Salton Sea Sense: Engaging the Public on a Potential Environmental Catastrophe

Sunday, February 14, 2016
S. Drew Story, University of California, Riverside, Riverside, CA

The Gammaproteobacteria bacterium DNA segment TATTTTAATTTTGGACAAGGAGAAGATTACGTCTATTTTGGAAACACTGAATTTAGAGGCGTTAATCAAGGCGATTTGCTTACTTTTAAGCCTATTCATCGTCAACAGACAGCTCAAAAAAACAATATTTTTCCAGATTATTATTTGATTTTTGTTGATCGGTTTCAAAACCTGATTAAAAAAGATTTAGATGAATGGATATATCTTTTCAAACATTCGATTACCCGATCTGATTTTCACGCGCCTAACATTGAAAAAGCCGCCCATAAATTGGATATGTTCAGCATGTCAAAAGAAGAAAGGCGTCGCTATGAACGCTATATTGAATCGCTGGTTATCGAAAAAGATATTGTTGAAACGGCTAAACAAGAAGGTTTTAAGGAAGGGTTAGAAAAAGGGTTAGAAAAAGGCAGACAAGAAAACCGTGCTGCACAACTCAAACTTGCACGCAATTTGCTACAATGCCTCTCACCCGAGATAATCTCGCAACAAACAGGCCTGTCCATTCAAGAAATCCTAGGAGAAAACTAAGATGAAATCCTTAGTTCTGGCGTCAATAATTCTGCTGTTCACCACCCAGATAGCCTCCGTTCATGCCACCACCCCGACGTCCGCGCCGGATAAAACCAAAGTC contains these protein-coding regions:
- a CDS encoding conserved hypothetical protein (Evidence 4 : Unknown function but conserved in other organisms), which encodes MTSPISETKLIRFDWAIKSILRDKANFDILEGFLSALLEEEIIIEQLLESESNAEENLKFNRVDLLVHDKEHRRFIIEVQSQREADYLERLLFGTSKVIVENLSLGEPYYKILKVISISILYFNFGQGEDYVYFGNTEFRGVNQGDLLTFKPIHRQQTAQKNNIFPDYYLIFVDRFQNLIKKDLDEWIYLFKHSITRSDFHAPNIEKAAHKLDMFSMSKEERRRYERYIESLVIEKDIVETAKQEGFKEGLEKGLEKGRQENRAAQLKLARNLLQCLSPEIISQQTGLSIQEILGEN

Background: California’s largest lake, the Salton Sea, is an impending natural disaster. It receives little attention or support due to its remote location, oft unpleasant smell, economically and politically disadvantaged local residents, and the sheer magnitude of potential costs associated with eluding catastrophe. The Salton Sea is concurrently undergoing rapid salinization and reduction in volume, and these will only accelerate in the near future. Multiple restoration plans have been proposed, but the lack of political willpower has hindered progress. The goals of this ongoing project include public education and engagement, ultimately resulting in elevated public and governmental perception of the Salton Sea. Methods: Vehicles by which to engage the public on environmental and social issues were evaluated. Traditional media, including a white paper, newspaper story, public hearing, and others, were rejected. It was determined the product should be adaptive to current events, promote discussion, and be readily accessible in both English and Spanish. An interdisciplinary team of 9 graduate students established the blog, Salton Sea Sense, to educate and engage the public on matters pertaining to the Salton Sea. Results: Salton Sea Sense currently reaches over 300 unique individuals monthly, resulting in over 5,000 views since April 2015. The online platform allows for the assessment of geographical location, daily readership statistics, and the search queries of visitors. Furthermore, opportunities exist for live discussions, general comments, and further inquiries of readers. Public viewing of various types of blog posts has been assessed, with topics of current events resulting in higher peak visitor numbers, and topics of established scientific information eliciting consistent site traffic. Multiple calls to action have resulted in congressional letters being authored and sent. Readers have been observed to be more informed and empowered by Salton Sea Sense. Conclusions: Engagement with the public requires scientific literacy, resourcefulness, patience, and empathy. Scientific facts alone will not solve the extensive problems at the Salton Sea, nor will engineering capabilities. Rather, diplomacy, in the form of mutually beneficial communication is necessary to impart positive change. The blog supplies free, accessible information, and does so without sacrificing scientific merit. Additionally, the blog is a medium that facilitates both education and the exchange of questions and ideas, and is therefore superior to a one-way delivery of data.